During the December vacation, Gay Hsiu Ping travelled to Tokyo to see the sights and sample the culinary delights that the capital of Japan had to offer. Here, she summarises her experiences through snapshots.
Tsukamoto Sogyo Building, Basement 1st Floor,2-15, Ginza 4-chome, Chuo-ku, Tokyo, Japan
Tokyo is home to one of the best and most traditionally-made sushi in Japan: Sukiyabashi Jiro is helmed by 84-year-old Jiro Ono, the star of documentary Jiro Dreams of Sushi. The sushi was superb, using only the freshest of ingredients that taste of the ocean itself. The pace that he served his creations, however, were a tad too fast for me. Having accustomed to my mother’s years of advice on chewing slowly made eating seem like a race at the restaurant.
Side Roppongi Building, 1st Floor
1-17-24 Roppongi, Minato, Tokyo 106-0032
To ensure that I fully appreciate the third Michelin star that Ryu-gin earned just one week before our visit, I barely ate during the day. And my appetite was not disappointed by Chef Yamamoto. He uses the season’s finest produce to prepare 11 tasters: some were simple, unveiling the purest and freshest face of the ingredient; some were complex, with multiple layers of flavours; some were traditional, exhibiting the basic foundations of Japanese cuisine; but some were playful, unexpected and teasing.
On the last night, we chanced upon this narrow alley in Shinjuku lined with yakitori stalls on both sides. Most stalls are cramped and smoky. A row of bar seats, surround the open kitchen with only one chef who doubles as waiter. There is a wide selection of chicken and beef parts: lungs, hearts, intestines, cartilages, kidneys etc… we relied heavily on Google Translate to order the different parts that we wanted, you can also order a mixed platter to sample all of them. Other then yakitori, this is also a good place to see the famous Japanese stereotype: the salaryman.
When wandering around Harajuku, I noticed that not only was there an exceptional number of boldly dressed individuals but also many creperies. Follow the crowds and they will lead you to Marion Crepe. Though the weekend queue may be discouraging, you can always utilise the time to decide which, out of the hundred over varieties, you will have (besides, if you are willing to queue for Korean/Thai/steak night, this is hands down more worthwhile). The crepe skin is hot, crispier towards the top and complements very well with the sweet/savoury filling.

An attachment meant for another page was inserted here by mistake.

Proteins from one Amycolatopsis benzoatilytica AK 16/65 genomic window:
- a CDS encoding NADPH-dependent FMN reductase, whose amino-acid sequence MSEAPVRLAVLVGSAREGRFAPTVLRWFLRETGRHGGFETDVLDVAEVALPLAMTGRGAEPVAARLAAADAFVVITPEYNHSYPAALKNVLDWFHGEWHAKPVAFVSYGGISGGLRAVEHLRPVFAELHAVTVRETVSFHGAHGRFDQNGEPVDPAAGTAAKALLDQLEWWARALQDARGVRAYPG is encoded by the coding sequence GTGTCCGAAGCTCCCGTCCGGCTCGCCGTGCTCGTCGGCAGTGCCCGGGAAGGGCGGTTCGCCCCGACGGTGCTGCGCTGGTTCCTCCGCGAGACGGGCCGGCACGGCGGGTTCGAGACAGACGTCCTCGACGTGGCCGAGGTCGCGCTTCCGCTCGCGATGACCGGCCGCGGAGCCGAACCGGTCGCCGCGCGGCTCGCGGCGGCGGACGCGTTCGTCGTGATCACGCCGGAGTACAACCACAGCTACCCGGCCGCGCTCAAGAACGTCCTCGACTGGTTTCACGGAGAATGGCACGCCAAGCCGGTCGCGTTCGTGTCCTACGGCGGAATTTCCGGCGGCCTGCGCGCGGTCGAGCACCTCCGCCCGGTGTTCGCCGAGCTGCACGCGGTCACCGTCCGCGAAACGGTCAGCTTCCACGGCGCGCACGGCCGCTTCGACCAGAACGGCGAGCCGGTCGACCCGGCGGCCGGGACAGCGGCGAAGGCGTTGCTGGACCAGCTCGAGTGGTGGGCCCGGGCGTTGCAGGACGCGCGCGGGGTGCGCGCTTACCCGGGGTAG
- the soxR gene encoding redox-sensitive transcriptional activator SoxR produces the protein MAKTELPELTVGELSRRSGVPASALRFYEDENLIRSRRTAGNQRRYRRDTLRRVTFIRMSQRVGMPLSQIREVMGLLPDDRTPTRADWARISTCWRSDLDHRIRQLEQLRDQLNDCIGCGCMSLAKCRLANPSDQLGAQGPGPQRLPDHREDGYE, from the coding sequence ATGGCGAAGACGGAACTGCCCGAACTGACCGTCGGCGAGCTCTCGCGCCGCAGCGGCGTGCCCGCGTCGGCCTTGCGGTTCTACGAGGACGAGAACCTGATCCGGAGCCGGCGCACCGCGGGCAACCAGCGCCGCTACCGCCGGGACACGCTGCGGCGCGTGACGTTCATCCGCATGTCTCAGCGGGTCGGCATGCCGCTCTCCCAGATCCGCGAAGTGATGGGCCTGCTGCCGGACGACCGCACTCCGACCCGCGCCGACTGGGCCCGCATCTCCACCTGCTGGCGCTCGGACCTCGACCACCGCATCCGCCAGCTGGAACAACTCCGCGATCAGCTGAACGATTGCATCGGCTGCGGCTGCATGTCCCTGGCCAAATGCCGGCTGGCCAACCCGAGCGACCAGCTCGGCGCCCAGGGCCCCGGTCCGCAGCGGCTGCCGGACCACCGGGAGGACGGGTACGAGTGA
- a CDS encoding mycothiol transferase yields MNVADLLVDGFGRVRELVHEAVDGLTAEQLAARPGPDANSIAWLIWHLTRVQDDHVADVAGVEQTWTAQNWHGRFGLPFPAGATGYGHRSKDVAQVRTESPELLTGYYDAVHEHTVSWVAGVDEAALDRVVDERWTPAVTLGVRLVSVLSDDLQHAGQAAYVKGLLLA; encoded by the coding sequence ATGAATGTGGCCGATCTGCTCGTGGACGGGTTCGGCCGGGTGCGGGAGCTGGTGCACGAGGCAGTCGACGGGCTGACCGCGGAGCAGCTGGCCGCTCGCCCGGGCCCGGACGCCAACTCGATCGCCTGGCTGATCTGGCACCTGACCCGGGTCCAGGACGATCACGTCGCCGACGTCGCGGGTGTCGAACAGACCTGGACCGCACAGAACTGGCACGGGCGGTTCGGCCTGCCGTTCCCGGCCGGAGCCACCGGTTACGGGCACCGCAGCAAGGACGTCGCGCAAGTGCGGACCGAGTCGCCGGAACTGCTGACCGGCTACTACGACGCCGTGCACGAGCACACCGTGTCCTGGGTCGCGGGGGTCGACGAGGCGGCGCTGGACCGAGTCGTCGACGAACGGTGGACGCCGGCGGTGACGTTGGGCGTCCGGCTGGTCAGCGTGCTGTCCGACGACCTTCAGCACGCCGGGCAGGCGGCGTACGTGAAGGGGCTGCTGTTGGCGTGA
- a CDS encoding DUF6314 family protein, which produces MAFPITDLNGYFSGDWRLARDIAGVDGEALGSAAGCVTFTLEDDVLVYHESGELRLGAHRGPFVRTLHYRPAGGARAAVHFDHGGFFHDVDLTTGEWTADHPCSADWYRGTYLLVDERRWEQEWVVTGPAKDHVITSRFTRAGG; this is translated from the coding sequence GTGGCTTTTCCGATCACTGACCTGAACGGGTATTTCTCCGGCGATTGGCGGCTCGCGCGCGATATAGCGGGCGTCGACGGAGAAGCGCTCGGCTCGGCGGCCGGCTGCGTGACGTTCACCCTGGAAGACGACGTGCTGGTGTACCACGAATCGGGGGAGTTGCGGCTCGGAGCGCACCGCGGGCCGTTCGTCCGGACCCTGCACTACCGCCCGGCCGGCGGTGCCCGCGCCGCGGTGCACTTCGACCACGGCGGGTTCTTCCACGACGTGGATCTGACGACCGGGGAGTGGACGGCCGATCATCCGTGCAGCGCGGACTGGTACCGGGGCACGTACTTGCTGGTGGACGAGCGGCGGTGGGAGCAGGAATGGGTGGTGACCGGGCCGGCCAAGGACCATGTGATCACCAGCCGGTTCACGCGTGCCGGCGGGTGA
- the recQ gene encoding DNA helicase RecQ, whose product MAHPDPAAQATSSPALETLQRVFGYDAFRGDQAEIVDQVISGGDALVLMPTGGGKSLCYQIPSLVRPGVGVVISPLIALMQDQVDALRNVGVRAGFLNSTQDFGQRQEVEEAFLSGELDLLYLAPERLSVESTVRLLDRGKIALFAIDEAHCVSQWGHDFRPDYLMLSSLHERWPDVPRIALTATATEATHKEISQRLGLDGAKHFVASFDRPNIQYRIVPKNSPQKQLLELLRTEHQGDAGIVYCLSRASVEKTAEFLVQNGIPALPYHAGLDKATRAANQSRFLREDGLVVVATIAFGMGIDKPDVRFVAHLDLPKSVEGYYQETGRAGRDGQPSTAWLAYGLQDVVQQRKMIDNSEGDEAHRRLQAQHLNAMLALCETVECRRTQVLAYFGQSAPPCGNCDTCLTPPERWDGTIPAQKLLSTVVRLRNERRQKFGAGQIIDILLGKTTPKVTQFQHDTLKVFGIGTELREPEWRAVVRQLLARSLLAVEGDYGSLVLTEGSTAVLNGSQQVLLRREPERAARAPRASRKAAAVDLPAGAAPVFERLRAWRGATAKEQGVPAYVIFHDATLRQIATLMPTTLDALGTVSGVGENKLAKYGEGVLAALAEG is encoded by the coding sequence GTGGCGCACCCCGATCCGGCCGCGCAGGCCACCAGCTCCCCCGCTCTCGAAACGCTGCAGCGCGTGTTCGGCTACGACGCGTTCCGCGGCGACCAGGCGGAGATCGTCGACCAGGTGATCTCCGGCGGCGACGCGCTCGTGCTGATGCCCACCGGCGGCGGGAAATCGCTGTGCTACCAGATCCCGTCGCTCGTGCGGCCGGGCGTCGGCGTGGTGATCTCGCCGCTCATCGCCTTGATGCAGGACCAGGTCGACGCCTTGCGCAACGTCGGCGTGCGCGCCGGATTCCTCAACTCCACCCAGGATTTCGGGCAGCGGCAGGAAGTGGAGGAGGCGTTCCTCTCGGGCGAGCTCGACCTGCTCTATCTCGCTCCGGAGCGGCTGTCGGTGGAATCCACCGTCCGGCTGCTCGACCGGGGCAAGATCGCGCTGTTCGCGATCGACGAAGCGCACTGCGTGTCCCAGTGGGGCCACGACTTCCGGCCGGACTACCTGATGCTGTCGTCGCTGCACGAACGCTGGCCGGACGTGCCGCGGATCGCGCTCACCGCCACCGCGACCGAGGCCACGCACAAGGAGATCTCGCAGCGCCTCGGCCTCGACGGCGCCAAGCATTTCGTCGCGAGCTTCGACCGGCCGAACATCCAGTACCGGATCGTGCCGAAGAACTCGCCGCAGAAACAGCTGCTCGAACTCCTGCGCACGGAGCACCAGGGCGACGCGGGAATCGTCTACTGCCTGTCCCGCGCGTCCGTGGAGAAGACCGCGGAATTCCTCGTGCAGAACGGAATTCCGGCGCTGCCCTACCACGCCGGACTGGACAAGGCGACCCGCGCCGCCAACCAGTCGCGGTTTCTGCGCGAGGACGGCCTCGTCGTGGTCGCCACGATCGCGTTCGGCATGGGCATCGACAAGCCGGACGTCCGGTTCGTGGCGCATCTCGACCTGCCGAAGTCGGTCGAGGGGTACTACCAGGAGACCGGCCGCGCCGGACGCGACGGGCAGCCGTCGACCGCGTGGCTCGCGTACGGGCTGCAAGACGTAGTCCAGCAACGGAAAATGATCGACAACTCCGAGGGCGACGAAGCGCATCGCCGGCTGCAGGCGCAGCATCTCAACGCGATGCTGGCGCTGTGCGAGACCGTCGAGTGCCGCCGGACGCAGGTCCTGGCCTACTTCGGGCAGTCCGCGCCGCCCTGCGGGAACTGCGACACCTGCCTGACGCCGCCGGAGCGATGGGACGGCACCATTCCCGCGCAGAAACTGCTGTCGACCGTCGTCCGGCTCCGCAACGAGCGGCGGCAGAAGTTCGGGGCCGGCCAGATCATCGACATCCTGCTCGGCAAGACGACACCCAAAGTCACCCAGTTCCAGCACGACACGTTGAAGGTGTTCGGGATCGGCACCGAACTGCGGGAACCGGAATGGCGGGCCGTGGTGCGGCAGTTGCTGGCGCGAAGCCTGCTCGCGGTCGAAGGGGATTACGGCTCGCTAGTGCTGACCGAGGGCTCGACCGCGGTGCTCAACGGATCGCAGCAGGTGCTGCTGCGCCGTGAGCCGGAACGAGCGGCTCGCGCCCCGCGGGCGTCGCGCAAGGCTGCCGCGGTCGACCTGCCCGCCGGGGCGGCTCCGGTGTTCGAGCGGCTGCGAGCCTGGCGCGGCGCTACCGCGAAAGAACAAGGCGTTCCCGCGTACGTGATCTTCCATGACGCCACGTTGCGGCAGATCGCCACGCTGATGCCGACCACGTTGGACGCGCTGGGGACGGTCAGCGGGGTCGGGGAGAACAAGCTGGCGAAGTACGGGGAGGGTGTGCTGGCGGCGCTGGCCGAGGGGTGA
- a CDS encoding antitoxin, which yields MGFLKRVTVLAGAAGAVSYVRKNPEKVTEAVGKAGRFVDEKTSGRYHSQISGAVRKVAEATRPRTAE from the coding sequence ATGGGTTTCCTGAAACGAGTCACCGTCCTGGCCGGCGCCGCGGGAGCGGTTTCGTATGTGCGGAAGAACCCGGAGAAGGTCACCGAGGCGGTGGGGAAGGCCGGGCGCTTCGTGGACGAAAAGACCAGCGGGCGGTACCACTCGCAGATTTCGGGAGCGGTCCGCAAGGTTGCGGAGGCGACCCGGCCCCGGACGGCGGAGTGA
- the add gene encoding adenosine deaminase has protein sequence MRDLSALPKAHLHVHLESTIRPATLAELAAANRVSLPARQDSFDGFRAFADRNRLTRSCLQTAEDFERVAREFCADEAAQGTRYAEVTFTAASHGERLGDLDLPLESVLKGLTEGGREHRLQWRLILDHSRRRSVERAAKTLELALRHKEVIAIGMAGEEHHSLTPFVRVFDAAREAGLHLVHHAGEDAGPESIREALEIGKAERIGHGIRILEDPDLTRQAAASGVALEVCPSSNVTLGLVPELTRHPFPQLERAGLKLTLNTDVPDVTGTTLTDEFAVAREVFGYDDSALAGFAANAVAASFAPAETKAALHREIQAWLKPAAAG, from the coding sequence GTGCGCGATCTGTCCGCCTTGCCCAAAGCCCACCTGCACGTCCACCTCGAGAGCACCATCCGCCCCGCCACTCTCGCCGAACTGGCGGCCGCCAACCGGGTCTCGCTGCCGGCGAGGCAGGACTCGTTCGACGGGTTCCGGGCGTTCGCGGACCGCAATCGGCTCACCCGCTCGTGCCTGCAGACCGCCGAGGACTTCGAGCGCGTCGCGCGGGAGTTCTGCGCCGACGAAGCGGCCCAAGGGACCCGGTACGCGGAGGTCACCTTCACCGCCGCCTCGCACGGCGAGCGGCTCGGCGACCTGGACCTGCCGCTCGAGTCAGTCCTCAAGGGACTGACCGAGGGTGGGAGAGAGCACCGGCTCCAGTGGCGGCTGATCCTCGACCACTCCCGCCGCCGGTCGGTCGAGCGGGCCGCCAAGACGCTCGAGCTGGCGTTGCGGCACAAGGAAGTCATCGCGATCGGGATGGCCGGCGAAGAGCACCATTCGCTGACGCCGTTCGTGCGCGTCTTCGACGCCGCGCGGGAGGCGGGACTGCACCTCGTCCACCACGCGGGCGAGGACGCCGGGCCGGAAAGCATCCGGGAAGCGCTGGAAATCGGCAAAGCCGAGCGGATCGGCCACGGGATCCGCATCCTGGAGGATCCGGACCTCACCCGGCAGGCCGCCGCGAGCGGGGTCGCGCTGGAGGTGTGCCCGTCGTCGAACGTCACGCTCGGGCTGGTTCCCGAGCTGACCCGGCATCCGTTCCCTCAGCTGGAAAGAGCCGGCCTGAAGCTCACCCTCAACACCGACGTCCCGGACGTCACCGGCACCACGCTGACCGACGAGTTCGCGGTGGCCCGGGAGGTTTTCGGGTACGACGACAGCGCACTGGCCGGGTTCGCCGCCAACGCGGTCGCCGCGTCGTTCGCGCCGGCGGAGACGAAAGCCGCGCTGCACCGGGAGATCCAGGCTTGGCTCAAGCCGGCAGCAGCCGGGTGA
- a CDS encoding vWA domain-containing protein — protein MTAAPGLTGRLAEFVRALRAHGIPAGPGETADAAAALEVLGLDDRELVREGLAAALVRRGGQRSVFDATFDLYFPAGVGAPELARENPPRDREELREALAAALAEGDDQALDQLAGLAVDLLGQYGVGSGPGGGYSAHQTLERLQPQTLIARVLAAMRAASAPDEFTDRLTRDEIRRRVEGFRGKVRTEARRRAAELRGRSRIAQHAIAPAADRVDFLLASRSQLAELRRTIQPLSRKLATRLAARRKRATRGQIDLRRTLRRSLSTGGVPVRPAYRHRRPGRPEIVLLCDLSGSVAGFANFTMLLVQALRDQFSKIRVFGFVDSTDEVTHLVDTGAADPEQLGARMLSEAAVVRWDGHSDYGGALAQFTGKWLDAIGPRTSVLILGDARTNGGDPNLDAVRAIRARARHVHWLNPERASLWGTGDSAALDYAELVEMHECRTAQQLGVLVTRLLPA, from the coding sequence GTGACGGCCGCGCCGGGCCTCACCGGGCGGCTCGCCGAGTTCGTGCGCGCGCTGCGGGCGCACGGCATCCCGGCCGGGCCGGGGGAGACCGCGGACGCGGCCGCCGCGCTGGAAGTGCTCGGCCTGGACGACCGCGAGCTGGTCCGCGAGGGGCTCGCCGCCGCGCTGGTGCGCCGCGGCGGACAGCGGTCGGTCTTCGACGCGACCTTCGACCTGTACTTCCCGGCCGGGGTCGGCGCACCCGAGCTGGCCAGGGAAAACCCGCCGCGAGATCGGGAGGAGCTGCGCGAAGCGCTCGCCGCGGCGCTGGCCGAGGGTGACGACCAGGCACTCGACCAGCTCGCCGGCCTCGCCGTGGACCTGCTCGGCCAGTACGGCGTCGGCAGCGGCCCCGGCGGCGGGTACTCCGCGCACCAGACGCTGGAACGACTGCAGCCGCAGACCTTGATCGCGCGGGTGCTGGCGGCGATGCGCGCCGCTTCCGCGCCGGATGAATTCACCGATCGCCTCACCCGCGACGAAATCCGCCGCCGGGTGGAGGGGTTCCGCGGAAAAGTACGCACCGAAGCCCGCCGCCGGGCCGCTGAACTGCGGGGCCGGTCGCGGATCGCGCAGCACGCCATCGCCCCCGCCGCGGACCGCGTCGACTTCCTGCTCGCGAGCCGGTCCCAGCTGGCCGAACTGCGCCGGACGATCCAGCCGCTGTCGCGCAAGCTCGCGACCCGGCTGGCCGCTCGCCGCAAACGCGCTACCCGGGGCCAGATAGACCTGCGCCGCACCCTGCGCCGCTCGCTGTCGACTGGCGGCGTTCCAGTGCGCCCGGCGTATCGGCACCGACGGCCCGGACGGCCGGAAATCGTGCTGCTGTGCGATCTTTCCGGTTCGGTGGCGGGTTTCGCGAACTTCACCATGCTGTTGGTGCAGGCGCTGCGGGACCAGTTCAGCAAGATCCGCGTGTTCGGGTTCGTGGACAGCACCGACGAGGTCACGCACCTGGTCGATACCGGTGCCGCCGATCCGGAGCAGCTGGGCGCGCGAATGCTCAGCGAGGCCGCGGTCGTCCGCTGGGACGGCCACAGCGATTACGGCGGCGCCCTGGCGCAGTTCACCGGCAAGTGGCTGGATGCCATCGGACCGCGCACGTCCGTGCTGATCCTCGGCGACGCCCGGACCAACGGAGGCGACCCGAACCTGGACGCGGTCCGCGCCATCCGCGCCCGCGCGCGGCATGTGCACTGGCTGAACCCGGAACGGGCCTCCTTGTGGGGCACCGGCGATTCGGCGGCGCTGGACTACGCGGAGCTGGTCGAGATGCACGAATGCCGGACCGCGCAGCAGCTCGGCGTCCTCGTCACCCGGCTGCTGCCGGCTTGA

106-0032 3-14-10 Roppongi Minato-ku Tokyo
Most department stores close early (around 8.30 pm), but don’t panic if you find yourself craving some late night shopping. There are places other than convenience stores that open 24/7, one of them being Don Quijote. Don Quijote houses 6-stories full of random goods; from pierce-your-own-earhole kit to 40-litre bottled sake to a tool-kit for canine teeth. You’ll be surprised at what you end up buying here, so guard your wallets.
Oedo Onsen Monogatari
2-57 Aomi, Koto, Tokyo Prefecture 135-0064, Japan
If you ever run out of things to do in Tokyo at night, head down to Oedo Onsen Monogatari which is open 24 hours and charges 1380 to 1980 yen (S$20-29) depending on when you go. Not only can you immerse in outdoor and indoor tubs, there are also restaurants and Neoprint machines to keep yourself occupied in between baths. As with most onsens and spas in Japan, you will see ominous signs warning you that you’ll be asked to leave (read: kicked out) if you sport a tattoo but they are not as strict as they sound. I went with my illustrated cousin and no one approached us. I think the trick is to be an overt tourist so that they can’t fault you. The whole compound attempts to re-stage Edo Japan, which may come across as gimmicky; but we are tourists after all.
Adam & Eve
3-5-5 Nishiazabu, Minato-ku, Tokyo Japan
After a day of exploring (and getting lost) in the city, we arrived at this 24-hour ‘spa’ to rest our bones. Though it calls itself a ‘spa’, Adam & Eve has no dim lights, no scented candle, no background music. We roamed about the hot tubs and saunas to get our body temperatures up while waiting for our scrub. A round middle-aged lady then gestured us to proceed to the rows of white plastic beds on the other end. The scrub was rough, thorough and very cleansing. 20 minutes into the process and I could feel layers of eraser-dust-like debris building up beside me, yuck. Then follows a massage, a head-to-toe wash down by the masseuse (who gave off motherly vibes), and finally, a douche of warm milk over your body. Hello baby soft skin!
With her overtly polite people and her many surprises hidden behind the plain concrete facades, Tokyo is truly a charmer.